Nineteen hundred miles is a helluva long way to go for takeout ribs, but it’s as close as the West Coast gets to real Southern barbecue in the vast, burnt-end-starved terrain between here and Kansas City. Granted, you can cut the trip by about a hundred miles if you turn south at Denver and follow the scent of mesquite-smoked brisket towards Austin. If anyone tells you different, be suspicious.

Which isn’t to say we don’t have some finger-lickin’, pit-licious barbecue in these parts. But like every other cuisine we’ve tampered with (and I might say improved upon), Californians have created a hybrid barbecue that’s all our own — California-que. Doubters might call it Faux-b-que, with the same sort of eye-roll we Bay Area folk reserve for, say, sourdough bread and Dungeness crab cakes on a menu in Branson, Missouri. I prefer to think of it as regional adaptation.

And the heart of all great barbecue are significant regional differences, along with healthy doses of ego and pride. Try asking for barbecue sauce in some Texas joints and you’ll likely be kicked out. North Carolina has been mapped out according to local preferences for the amounts of tomato or vinegar in their sauce. If you travel from Memphis to St. Louis to Kansas City, the sauce tends to get sweeter by the mile and in the Deep South heat rules — along with a side of anything they can catch and throw into the deep fat fryer.

Here in the North Bay, a new breed of pitmaster is emerging, (usually sans an actual pit) but with a personal fusion of influences and flavors that are making for some seriously good eats. Sauces range from Kansas City-style sweet to chipotle-infused hybrids. A number of restaurants also use tri-tip, an historically West Coast cut of meat that’s often more tender and flavorful than the bbq standby, brisket. Sandwiches are dressed up with artisan potato rolls or fried onions, meats are heritage or heirloom (or not) and the overall vibe ranges from haute folksy to secret-family recipe. It’s a hodgepodge or flavors and tastes that draw from the best of the country but are uniquely our own. So it ain’t Kansas City, but it’s close enough.

After eating through ten top picks in Sonoma and Napa, here are my recommendations…

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BarbersQ: Haute-folksy barbecue with a definite Napa vibe. Though originally underwhelmed, I’ve warmed up to the tasty beef brisket sandiwch, an open-faced monster topped with fried onions. The minimalist interior, booming 80s soundtrack and squeezed-in-seating can be a turnoff, but you won’t want to miss the Rancho Gordo beans with ham hocks and chocolate bourbon pie. BarBersQ, 3900-D Bel Aire Plaza, Napa, 707.224.6600. Open daily for lunch and dinner.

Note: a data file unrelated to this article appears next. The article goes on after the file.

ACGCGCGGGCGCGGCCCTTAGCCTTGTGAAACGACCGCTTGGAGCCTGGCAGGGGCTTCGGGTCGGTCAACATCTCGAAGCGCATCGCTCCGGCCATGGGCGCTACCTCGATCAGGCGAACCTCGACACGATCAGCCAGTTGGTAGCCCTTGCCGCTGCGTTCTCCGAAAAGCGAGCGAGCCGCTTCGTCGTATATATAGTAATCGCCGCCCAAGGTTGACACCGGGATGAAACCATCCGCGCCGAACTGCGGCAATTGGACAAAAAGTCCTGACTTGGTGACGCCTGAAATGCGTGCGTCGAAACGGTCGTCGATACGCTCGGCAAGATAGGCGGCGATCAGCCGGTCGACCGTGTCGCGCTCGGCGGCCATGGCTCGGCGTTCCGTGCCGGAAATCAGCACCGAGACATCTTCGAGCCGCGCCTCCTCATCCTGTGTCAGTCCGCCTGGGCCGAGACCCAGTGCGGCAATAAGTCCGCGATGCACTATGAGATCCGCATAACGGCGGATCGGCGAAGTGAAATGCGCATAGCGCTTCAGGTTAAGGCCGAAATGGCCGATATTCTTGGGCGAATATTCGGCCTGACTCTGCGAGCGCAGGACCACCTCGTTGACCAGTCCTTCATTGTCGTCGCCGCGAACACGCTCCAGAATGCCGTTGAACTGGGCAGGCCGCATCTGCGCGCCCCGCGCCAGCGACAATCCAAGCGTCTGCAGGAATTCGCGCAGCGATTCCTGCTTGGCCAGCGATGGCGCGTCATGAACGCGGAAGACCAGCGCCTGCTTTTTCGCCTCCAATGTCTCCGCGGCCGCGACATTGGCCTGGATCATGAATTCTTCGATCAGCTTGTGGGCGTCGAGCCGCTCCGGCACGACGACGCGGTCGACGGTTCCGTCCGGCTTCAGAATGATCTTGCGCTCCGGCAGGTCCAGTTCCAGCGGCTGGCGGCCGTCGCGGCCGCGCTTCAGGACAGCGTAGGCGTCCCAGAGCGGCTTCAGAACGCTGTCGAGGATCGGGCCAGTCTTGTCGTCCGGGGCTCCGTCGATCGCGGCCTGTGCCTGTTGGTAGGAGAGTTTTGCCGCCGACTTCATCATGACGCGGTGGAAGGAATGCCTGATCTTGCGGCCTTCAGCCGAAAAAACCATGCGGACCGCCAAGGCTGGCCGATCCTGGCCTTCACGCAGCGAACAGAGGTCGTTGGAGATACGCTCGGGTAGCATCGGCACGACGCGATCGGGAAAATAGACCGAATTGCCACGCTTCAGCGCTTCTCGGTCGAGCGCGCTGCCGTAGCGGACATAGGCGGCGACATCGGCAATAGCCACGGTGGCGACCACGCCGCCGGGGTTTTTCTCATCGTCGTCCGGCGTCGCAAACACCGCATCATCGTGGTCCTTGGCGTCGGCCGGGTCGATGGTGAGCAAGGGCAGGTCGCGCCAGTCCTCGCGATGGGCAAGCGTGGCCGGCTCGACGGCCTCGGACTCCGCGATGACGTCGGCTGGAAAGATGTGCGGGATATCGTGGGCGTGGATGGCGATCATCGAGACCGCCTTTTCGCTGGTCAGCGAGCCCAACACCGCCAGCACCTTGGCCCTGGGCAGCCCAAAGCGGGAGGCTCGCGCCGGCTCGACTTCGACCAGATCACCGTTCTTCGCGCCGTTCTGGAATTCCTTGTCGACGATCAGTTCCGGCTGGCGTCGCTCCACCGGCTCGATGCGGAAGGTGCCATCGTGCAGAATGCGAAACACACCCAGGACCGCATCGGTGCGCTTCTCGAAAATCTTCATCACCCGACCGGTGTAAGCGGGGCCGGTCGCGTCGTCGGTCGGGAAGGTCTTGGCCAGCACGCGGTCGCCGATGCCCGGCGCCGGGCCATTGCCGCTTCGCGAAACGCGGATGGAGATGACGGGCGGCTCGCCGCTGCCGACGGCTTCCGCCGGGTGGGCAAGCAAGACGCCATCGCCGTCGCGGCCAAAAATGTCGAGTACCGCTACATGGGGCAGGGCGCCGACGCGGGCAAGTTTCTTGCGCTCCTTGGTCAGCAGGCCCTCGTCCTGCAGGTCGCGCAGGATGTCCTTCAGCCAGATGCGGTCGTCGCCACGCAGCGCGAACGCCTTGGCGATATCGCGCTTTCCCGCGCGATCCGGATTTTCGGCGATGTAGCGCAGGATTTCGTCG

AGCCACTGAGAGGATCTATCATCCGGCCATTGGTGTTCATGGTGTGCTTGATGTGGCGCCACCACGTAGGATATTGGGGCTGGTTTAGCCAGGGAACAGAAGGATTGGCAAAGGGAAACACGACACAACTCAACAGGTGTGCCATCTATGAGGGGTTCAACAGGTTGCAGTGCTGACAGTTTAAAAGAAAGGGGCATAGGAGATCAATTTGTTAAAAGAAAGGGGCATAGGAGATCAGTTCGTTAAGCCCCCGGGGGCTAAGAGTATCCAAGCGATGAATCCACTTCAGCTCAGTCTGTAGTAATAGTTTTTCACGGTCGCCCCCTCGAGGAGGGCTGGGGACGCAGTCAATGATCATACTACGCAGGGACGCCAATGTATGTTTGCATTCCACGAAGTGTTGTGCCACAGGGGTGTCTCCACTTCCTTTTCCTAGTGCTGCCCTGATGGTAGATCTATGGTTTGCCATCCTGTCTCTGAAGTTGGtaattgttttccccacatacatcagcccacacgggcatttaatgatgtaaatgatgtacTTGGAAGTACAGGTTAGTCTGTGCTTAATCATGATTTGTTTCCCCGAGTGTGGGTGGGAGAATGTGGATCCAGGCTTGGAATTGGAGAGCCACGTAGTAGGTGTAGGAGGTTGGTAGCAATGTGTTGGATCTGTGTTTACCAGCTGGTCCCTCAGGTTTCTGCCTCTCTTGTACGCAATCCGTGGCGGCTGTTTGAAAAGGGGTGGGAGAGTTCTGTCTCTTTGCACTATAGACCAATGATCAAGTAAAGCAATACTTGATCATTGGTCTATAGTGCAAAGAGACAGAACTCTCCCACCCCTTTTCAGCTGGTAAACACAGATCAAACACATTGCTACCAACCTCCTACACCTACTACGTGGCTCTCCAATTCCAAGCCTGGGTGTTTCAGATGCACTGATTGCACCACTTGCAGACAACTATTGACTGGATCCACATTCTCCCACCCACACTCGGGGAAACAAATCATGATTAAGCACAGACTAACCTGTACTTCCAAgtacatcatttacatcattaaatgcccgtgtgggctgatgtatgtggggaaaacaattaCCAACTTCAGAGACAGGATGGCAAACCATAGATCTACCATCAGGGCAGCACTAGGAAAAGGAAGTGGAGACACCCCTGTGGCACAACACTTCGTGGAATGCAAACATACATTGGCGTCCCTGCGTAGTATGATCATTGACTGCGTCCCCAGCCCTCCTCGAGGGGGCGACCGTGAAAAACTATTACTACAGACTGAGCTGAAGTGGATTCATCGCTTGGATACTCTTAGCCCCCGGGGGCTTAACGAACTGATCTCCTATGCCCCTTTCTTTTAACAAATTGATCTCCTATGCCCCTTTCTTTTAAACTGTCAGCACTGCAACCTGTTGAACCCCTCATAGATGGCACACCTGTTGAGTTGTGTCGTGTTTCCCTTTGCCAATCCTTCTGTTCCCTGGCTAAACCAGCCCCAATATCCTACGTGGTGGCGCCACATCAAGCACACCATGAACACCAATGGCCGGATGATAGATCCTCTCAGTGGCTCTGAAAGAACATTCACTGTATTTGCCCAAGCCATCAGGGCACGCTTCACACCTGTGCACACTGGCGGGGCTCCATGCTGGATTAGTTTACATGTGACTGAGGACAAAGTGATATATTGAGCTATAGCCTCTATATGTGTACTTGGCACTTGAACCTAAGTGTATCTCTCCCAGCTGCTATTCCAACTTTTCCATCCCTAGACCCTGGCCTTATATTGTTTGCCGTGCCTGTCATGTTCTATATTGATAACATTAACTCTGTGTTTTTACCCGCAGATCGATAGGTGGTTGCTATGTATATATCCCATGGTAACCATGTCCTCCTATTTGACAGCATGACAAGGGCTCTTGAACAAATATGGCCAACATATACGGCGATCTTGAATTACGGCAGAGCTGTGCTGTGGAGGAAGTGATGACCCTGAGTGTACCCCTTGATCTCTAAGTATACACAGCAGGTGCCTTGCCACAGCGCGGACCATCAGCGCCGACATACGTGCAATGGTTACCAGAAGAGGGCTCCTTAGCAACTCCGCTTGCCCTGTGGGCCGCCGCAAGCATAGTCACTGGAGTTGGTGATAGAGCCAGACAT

Buster’s Southern BBQ: You know the spot. It’s been at the crossroads of Hwy 29 and Lincoln Ave. in Calistoga like, I don’t know-forever. Most of us blast on by on our way to fancier Napa affairs, afraid of a little sauce on our shirts and tri-tip stuck in our teeth. It’s so un-Napa. So paper-plate and picnic table un-chic, where ordering’s done at a screen window and the eating’s done on the parking lot porch. Tri-tip can’t be beat and yes, Buster’s still around every day.Buster’s BBQ, 1207 Foothill Boulevard, Calistoga, 707.942.5605.

Bounty Hunter: Pull up a saddle at this downtown Napa winebar and bbq eatery. The scent of their back-door smoker and beer-can chicken sizzling on the grill perfume the block and pay off on the promise of some sweet fusion-que. One of my favorite picks for California-style barbecue, Bounty Hunter serves up great smoky ribs, pulled brisket and pork with their own chipotle, mustard & vinegar and sweet-hot red sauce. Kind of a surprise for a winebar, but in true California style, they’ll guide to to some barbecue-friendly wines like their Broken Spur Dry Creek Zinfandel or Campfire Red. 975 First St., Napa, 226.3976.

Red Rock Back Door Barbecue: A true “joynt”, Red Rock’s a local hangout in a crummy location, no parking, sticky checkered tablecloths and barely enough room to hold a fork (so skip it and use your fingers). Grab a pint of their delish pulled pork to go. 1010 Lincoln Ave, Napa, 252-9250.

Porter Street Barbecue: A local, family-run operation with great sandwiches, one of my very favorite sweet, smoky sauces and fresh-made peach and cherry cobblers that will make you forget your troubles.500 E Cotati Ave., Cotati, (707) 795-9652.

Lombardi’s Barbecue: Long lunch lines and a smoking barbecue out front tell you all you need to know about the homemade sauce, ribs, pulled pork and chicken at this Cotati favorite. 101 E Cotati Ave., Cotati, (707) 795-3354

Unusual suspects
Aoili Deli: This tiny Forestville deli run by husband and wife chefs Autumn and Nicholas Opitz does a great pulled pork sandwich with award-winning housemade sauce. Grab a crabcake or duck confit while you’re there. 6536 Front St, Forestville, CA 95436

BiteClub’s ‘Q Winners 2009

Best Overall California’Q: Bounty Hunter
Best Sauce: Porter Street BBQ
Best Pulled Pork: Red Rock Back Door BBQ, BarbersQ
Best Slaw: Bounty Hunter
Best Tri-Tip: Buster’s
Best Pulled Chicken: Lomabardi’s